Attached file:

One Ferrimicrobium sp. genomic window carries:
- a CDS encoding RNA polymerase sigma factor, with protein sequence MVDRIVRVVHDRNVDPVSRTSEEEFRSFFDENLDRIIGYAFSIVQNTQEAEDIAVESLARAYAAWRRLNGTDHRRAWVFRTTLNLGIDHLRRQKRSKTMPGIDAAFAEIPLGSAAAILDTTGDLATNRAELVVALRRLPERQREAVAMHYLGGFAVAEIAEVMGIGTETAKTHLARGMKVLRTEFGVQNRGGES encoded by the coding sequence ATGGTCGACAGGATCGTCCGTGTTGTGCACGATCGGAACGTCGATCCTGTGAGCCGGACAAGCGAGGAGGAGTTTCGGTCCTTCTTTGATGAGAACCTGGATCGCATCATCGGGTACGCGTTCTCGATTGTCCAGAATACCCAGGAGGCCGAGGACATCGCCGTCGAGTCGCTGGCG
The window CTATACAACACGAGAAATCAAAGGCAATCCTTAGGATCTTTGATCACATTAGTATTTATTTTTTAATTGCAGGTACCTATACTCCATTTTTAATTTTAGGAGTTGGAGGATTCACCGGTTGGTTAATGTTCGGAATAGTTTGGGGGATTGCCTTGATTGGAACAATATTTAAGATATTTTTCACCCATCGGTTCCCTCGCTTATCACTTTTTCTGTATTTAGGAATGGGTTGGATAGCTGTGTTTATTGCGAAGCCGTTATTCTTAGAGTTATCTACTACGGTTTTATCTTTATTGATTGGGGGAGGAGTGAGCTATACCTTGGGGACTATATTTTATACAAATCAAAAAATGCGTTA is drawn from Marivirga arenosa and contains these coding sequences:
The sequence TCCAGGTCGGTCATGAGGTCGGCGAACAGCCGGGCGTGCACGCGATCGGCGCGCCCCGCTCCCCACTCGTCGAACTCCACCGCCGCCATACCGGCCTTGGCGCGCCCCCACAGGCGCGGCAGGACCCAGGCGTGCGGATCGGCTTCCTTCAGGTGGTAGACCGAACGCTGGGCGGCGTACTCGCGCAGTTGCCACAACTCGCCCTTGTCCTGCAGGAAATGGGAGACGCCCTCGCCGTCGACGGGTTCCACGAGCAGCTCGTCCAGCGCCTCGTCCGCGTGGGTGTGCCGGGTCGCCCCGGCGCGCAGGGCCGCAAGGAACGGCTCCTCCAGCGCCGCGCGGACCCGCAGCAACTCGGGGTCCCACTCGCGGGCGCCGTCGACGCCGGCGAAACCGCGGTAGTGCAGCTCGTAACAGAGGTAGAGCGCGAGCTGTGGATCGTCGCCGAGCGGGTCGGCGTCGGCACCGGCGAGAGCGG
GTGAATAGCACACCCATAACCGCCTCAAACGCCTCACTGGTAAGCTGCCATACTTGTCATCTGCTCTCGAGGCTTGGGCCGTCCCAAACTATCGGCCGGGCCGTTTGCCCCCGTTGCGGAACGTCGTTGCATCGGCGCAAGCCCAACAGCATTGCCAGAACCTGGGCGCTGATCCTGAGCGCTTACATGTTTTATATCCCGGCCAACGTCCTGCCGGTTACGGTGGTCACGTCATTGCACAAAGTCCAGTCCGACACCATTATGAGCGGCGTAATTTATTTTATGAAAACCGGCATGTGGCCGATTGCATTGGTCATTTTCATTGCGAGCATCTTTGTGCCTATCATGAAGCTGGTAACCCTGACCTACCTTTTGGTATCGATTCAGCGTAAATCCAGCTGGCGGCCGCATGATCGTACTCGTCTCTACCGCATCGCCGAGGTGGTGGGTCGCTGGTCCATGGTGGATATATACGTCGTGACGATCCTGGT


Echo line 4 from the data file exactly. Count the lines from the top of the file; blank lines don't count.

The sequence TCCAGGTCGGTCATGAGGTCGGCGAACAGCCGGGCGTGCACGCGATCGGCGCGCCCCGCTCCCCACTCGTCGAACTCCACCGCCGCCATACCGGCCTTGGCGCGCCCCCACAGGCGCGGCAGGACCCAGGCGTGCGGATCGGCTTCCTTCAGGTGGTAGACCGAACGCTGGGCGGCGTACTCGCGCAGTTGCCACAACTCGCCCTTGTCCTGCAGGAAATGGGAGACGCCCTCGCCGTCGACGGGTTCCACGAGCAGCTCGTCCAGCGCCTCGTCCGCGTGGGTGTGCCGGGTCGCCCCGGCGCGCAGGGCCGCAAGGAACGGCTCCTCCAGCGCCGCGCGGACCCGCAGCAACTCGGGGTCCCACTCGCGGGCGCCGTCGACGCCGGCGAAACCGCGGTAGTGCAGCTCGTAACAGAGGTAGAGCGCGAGCTGTGGATCGTCGCCGAGCGGGTCGGCGTCGGCACCGGCGAGAGCGG